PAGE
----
Trekking Everest base camp

Advices : Give yourself a few days after the trek before you have to fly home. Flights were delayed for 3 days near the end of our trek. Some people were stuck in Lukla for 3 days waiting with no way out. If they had to fly the next day home, they would have missed their flight.

Mentally Prepare. Depending on your level of comfort with the outdoors, you may need to prepare yourself for life in the mountains. Luckily, I am a lover of the outdoors and very comfortable with the mountain life, including camping, bugs, dirt, baby wipe showers, and going to the toilet outdoors! However, for some who are more comfortable with the four seasons than a campsite, you may need to prepare yourself for what is to come. All accommodation on our trek to Everest Base Camp is in small tea houses, run by the local Sherpa people. You will have a bed to sleep in (albeit not the most comfortable bed in the world, but a bed to say the least), in a twin-shared room. There are options for showers lower down on the trail, if you decide to use them, however, many people keep clean by using baby wipes and a bowl of warm water each day. The toilet situations can be difficult at times, as in the tea houses they are generally not Western-style toilets, rather just a hole in the ground instead of a toilet bowl. You will also need to be prepared to use the great outdoors at times when you are on the trail with no tea house nearby. You do need to prepare yourself for these things, as you do not want to arrive on the mountain and have higher expectations and be disappointed.

180retreats is launching a trekking expedition on the Everest in April 2019, read more on Trekking Everest Base Camp. The following day we rise early to take our flight to Lukla, the mountain town where trekking begins. We have a short day of trekking to get ourselves acclimatized and plenty of time at our first guest house for yoga, meditation, reflection, meeting locals and rest.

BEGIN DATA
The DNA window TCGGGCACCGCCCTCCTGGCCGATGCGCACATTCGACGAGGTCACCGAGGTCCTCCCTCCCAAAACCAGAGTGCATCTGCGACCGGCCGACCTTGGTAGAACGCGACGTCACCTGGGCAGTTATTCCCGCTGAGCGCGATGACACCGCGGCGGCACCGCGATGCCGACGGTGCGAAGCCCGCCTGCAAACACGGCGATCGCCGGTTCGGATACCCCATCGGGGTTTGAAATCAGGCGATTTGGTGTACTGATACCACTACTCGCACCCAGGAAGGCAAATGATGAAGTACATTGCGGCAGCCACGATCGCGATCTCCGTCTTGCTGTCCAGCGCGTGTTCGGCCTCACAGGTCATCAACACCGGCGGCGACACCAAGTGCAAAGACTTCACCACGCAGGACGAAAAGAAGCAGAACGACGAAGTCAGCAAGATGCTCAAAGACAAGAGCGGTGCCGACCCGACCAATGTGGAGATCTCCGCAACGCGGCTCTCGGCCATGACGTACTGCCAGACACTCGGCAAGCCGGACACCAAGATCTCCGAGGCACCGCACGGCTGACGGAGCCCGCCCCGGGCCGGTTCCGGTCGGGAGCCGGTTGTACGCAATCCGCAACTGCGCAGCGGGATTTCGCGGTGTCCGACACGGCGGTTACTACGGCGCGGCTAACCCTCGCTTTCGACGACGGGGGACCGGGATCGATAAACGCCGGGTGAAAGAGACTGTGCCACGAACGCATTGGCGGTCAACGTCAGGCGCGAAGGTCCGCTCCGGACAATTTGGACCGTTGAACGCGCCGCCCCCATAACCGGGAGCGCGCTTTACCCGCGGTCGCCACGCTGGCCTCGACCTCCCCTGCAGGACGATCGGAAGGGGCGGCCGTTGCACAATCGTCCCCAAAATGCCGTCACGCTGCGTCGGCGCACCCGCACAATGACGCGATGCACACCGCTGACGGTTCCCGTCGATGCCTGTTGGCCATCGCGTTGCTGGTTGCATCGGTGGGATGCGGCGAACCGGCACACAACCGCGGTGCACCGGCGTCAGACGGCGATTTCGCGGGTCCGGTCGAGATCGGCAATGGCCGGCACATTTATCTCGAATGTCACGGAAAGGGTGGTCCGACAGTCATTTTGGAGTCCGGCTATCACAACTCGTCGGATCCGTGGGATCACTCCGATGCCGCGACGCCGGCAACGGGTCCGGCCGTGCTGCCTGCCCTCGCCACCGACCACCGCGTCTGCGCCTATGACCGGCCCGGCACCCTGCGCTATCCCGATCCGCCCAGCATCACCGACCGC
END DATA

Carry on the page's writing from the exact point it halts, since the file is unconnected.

Advices : Pack a map and EBC trekking book. You will want to reference regularly, check altitude symptoms, illnesses, your route and what to expect.

Go with an Established Tour Company You probably think I threw this in here just to give our own company a plug so its probably better to relate it with a story. My aunt went on a trek to Everest a few years back and decided not to use our company because it cost $50 more than the independent guide she found. Everything went well until she got back to Lukla where bad weather was limiting the number of flights going out. Our good relationships with the locals meant we were able to get our clients on some of the flights. On the other hand, my aunt was stuck for 2 days and missed her international flight making that $50 look like a lot less of a bargain. She told me this after the fact otherwise I would have tried to help but its a good story since it highlights how important having good local relationships is and its just one way of many an established company can add value.

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